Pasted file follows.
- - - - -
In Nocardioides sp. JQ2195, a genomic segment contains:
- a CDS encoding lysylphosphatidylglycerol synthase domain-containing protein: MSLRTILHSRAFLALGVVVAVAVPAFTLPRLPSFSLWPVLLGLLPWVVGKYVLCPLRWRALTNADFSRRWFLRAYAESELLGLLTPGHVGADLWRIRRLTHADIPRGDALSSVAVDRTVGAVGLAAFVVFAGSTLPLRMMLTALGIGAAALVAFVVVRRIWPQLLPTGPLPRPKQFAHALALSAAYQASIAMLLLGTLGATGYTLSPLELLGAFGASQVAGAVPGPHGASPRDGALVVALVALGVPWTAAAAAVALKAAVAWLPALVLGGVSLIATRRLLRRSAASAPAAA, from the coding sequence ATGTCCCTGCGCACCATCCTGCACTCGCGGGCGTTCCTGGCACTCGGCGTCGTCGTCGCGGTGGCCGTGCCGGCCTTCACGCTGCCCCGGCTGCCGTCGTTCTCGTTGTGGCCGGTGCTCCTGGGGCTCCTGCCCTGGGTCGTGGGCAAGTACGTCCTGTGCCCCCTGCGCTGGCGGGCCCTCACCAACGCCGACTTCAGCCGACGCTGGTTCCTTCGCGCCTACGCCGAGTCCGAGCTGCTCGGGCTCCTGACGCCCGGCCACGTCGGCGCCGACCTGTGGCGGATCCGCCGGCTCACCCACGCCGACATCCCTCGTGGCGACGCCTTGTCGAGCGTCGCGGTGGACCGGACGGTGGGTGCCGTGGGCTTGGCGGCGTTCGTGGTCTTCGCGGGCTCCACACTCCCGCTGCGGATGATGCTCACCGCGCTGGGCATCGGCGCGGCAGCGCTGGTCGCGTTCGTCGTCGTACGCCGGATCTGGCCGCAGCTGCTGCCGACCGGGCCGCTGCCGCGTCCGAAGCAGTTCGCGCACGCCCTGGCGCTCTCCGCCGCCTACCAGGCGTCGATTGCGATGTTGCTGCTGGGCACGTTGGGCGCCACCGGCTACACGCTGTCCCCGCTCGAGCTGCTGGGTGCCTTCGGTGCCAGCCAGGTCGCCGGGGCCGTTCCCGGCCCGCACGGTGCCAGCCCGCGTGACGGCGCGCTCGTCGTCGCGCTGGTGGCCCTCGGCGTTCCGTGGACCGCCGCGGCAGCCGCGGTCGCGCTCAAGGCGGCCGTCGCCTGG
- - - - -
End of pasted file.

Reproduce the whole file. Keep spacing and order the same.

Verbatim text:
In Nocardioides sp. JQ2195, a genomic segment contains:
- a CDS encoding lysylphosphatidylglycerol synthase domain-containing protein: MSLRTILHSRAFLALGVVVAVAVPAFTLPRLPSFSLWPVLLGLLPWVVGKYVLCPLRWRALTNADFSRRWFLRAYAESELLGLLTPGHVGADLWRIRRLTHADIPRGDALSSVAVDRTVGAVGLAAFVVFAGSTLPLRMMLTALGIGAAALVAFVVVRRIWPQLLPTGPLPRPKQFAHALALSAAYQASIAMLLLGTLGATGYTLSPLELLGAFGASQVAGAVPGPHGASPRDGALVVALVALGVPWTAAAAAVALKAAVAWLPALVLGGVSLIATRRLLRRSAASAPAAA, from the coding sequence ATGTCCCTGCGCACCATCCTGCACTCGCGGGCGTTCCTGGCACTCGGCGTCGTCGTCGCGGTGGCCGTGCCGGCCTTCACGCTGCCCCGGCTGCCGTCGTTCTCGTTGTGGCCGGTGCTCCTGGGGCTCCTGCCCTGGGTCGTGGGCAAGTACGTCCTGTGCCCCCTGCGCTGGCGGGCCCTCACCAACGCCGACTTCAGCCGACGCTGGTTCCTTCGCGCCTACGCCGAGTCCGAGCTGCTCGGGCTCCTGACGCCCGGCCACGTCGGCGCCGACCTGTGGCGGATCCGCCGGCTCACCCACGCCGACATCCCTCGTGGCGACGCCTTGTCGAGCGTCGCGGTGGACCGGACGGTGGGTGCCGTGGGCTTGGCGGCGTTCGTGGTCTTCGCGGGCTCCACACTCCCGCTGCGGATGATGCTCACCGCGCTGGGCATCGGCGCGGCAGCGCTGGTCGCGTTCGTCGTCGTACGCCGGATCTGGCCGCAGCTGCTGCCGACCGGGCCGCTGCCGCGTCCGAAGCAGTTCGCGCACGCCCTGGCGCTCTCCGCCGCCTACCAGGCGTCGATTGCGATGTTGCTGCTGGGCACGTTGGGCGCCACCGGCTACACGCTGTCCCCGCTCGAGCTGCTGGGTGCCTTCGGTGCCAGCCAGGTCGCCGGGGCCGTTCCCGGCCCGCACGGTGCCAGCCCGCGTGACGGCGCGCTCGTCGTCGCGCTGGTGGCCCTCGGCGTTCCGTGGACCGCCGCGGCAGCCGCGGTCGCGCTCAAGGCGGCCGTCGCCTGG